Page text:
Nanoscope Therapeutics Launches Phase 2b Clinical Trial for Optogenetic Therapy
While the trial is for people with RP, the company hopes it will also benefit people with other retinal degenerative diseases
Nanoscope Therapeutics, a clinical-stage biotechnology company, has launched a Phase 2b clinical trial for its optogenetic therapy for people with advanced retinitis pigmentosa (RP) and potentially other retinal conditions. The study will enroll 27 participants with RP at multiple sites across the U.S. The company plans to complete enrollment by the end of 2021.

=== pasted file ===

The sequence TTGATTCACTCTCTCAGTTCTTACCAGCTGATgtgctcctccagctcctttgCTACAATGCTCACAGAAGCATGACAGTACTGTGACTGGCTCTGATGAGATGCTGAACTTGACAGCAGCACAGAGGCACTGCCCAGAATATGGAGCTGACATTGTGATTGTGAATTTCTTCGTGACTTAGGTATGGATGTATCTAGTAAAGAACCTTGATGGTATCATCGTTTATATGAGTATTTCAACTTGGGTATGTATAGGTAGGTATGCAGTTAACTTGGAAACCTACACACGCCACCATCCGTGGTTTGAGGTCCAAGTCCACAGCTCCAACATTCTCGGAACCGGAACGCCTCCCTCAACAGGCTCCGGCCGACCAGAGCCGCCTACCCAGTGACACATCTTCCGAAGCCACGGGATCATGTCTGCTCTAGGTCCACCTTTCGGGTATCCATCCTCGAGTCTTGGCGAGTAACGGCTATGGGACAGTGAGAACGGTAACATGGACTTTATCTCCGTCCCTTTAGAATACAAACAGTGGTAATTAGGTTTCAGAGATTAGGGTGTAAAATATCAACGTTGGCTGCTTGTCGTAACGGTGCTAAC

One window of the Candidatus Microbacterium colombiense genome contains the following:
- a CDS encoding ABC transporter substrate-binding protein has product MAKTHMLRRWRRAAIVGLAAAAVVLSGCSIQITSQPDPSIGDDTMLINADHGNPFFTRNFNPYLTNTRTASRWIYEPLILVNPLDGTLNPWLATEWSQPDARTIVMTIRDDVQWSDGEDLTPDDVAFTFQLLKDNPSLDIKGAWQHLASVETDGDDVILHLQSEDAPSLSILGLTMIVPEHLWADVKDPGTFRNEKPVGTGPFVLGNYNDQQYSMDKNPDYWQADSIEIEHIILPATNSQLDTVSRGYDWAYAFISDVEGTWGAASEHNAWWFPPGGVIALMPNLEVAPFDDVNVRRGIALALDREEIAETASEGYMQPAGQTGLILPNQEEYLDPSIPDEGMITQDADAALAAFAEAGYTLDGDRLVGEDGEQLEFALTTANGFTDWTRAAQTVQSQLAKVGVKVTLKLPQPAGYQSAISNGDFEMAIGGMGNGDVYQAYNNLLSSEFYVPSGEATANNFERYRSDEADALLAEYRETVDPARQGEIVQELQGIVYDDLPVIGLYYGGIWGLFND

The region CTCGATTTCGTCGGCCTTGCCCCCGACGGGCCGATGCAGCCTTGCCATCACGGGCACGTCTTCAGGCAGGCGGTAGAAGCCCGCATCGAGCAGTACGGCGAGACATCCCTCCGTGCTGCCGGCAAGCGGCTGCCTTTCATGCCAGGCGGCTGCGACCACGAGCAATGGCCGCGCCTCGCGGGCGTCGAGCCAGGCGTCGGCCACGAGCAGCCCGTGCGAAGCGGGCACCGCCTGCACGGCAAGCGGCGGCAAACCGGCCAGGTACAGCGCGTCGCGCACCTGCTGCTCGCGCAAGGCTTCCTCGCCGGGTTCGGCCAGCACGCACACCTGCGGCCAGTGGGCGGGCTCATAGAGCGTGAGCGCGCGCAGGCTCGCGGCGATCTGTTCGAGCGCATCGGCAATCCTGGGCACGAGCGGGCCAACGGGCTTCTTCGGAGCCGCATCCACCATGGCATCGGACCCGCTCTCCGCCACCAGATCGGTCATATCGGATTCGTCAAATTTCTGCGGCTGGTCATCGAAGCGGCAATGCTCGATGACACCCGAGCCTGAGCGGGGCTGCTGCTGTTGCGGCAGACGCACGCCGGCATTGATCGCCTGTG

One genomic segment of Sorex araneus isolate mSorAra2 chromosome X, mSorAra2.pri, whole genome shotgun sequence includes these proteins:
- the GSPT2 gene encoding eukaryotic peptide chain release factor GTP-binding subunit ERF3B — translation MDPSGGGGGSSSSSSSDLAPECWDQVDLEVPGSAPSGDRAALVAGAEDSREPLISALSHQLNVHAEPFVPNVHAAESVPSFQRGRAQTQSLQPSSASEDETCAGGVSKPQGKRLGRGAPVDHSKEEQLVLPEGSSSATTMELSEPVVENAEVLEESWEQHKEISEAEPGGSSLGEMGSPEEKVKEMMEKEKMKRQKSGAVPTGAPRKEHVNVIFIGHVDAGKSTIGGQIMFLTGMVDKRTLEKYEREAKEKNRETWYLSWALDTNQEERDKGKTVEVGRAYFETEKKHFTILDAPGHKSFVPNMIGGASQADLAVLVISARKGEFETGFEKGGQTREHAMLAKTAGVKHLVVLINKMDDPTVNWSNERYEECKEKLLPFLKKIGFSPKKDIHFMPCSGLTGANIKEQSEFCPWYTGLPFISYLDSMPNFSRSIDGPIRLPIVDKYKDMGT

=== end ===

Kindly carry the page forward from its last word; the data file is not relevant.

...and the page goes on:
The treatment, MCO-010, is designed for people who have lost most or all of their photoreceptors, the cells that make vision possible. The treatment, a small drop of liquid delivered by an intravitreal injection, uses a human-engineered virus to deliver copies of the Multi-Characteristic Opsin (MCO) gene to bipolar cells — cells that don’t normally sense light but often survive after photoreceptors are lost to advanced retinal disease.
The company says that MCO-010 will enable the recipient’s bipolar cells to sense ambient light, thereby working as a backup system for lost photoreceptors. The approach doesn’t use goggles or eyewear to enhance the visual information coming into the retinas.